Thome and Target Field: The End of an Era

Just 10 days after hitting his 600th homerun, Jim Thome is no longer a Twin. Considering the circumstances, it’s hardly shocking. Thome’s departure however, is just another sad reminder of how far the Twins have fallen in just one short year.

In many respects, Thome has been the symbol of the team’s brief tenure at Target Field. When he arrived in Minnesota after signing a modest free agent contract last January, nobody new what to expect from the soon-to-be 40-year-old slugger. The same could have been said of the new outdoor ballpark wedged into the warehouse district of downtown Minneapolis.

The stadium and Thome, of course, were a hit. Both exceeded even the most optimistic of expectations in 2010. Thome hit 25 homeruns and provided the signature moments of the park’s first season - his 10th inning, walk off homerun that buried the White Sox on August 17 and his mammoth blast that ricocheted high off the rightfield flagpole on Labor Day. Target Field meanwhile, was universally lauded as one of the top places in America to watch a baseball game.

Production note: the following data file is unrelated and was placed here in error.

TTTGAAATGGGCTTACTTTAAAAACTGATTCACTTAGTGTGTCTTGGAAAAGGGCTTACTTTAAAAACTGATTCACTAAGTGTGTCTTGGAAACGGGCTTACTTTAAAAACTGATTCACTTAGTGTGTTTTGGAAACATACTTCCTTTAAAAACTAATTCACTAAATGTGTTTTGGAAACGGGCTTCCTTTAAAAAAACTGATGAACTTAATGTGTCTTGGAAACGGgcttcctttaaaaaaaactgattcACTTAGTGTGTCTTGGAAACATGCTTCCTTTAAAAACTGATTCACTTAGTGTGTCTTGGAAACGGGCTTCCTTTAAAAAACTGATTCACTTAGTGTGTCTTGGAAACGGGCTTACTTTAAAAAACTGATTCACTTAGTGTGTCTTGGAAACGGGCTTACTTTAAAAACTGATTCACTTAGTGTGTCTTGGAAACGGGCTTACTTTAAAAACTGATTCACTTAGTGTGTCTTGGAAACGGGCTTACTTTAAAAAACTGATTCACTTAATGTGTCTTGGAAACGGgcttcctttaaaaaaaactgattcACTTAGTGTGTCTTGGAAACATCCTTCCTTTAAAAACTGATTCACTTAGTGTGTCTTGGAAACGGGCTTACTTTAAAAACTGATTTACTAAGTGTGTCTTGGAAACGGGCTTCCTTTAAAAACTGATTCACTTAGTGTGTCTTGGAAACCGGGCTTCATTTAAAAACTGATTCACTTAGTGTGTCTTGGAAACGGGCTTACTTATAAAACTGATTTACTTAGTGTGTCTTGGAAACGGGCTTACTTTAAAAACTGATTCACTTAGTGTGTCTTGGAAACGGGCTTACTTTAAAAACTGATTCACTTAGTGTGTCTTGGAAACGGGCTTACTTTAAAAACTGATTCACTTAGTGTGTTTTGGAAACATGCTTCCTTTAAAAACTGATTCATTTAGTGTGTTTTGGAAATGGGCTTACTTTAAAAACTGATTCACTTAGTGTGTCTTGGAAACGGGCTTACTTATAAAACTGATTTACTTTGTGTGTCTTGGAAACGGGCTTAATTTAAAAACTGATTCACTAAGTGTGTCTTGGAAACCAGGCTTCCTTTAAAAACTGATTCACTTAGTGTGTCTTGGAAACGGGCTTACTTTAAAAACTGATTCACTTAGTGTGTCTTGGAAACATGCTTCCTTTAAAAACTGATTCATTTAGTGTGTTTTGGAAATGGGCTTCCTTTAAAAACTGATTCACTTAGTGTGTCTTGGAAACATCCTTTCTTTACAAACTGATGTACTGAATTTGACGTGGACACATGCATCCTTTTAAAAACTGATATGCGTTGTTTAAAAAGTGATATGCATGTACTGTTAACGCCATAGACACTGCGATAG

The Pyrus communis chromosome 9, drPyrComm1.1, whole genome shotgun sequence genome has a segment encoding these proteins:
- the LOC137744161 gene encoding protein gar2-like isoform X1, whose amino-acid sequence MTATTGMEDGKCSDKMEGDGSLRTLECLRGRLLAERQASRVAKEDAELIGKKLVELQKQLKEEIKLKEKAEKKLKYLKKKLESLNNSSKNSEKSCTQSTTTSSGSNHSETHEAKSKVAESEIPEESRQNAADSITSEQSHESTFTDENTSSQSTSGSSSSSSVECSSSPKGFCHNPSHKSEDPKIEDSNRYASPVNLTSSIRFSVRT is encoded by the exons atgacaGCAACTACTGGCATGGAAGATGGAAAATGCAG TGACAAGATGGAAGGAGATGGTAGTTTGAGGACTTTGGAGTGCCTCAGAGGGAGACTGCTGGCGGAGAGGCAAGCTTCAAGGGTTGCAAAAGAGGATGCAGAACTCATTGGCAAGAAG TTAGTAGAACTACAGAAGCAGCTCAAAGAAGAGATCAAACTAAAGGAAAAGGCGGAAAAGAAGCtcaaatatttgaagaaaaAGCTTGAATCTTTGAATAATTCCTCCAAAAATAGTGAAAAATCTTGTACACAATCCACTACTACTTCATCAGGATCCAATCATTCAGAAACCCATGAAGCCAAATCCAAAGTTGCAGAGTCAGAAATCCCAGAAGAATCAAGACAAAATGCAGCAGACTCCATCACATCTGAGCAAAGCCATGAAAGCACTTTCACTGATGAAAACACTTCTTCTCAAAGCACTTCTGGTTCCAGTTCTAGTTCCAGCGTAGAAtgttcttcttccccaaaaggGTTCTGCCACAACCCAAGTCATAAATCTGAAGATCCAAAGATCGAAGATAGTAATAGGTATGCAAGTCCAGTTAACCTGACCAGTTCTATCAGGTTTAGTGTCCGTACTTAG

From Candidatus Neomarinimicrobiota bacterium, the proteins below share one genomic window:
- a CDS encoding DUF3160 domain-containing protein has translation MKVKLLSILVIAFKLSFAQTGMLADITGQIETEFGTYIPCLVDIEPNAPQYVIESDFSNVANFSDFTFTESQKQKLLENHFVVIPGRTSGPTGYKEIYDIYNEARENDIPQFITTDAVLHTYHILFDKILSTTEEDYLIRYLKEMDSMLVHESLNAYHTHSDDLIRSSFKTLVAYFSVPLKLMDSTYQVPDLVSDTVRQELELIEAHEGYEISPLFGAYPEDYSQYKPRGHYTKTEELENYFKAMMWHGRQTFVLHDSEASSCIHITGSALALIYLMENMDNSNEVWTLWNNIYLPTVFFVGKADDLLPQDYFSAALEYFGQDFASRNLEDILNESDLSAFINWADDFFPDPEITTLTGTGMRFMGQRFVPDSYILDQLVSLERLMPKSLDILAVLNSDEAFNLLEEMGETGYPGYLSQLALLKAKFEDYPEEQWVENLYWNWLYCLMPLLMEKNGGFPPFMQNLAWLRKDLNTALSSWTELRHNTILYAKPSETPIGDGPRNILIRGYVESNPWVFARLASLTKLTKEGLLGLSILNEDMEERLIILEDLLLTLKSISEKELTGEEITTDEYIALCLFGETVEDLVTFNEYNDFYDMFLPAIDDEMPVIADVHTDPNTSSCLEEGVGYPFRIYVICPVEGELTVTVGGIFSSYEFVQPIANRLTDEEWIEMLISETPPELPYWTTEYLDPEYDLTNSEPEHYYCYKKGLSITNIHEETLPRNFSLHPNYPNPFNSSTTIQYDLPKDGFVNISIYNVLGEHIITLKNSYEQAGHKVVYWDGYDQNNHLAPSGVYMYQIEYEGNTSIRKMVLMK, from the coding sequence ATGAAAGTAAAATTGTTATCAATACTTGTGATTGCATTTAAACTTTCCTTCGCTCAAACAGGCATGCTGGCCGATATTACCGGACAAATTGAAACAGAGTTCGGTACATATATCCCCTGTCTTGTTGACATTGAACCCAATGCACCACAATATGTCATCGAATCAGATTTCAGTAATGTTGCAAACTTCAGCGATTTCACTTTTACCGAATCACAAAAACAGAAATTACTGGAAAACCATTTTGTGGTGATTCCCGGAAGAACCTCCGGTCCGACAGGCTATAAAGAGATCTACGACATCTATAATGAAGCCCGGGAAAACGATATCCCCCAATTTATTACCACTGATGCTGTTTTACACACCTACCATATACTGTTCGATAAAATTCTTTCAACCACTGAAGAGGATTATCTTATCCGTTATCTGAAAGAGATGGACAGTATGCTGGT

In 2011 of course, things went horribly, horribly wrong for the Twins, but Thome’s pursuit of 600 homeruns and the still fresh allure of Target Field kept the turnstiles clicking. With Thome now gone - and the team 20 games under .500 heading into September - the fans may be finally losing interest as well.

Thome’s time in Minnesota lasted less than two seasons, but, in the twilight of his career and with little time to spare, he quickly etched his name into Twins lore. When the slugger is enshrined in Cooperstown five years after he retires (anyone who says he won’t or shouldn’t be is too ridiculous to be acknowledged), Twins fans can claim a piece of his remarkable career.

Thanks for the memories Jim, I hope you enjoyed the ride as much as we did.

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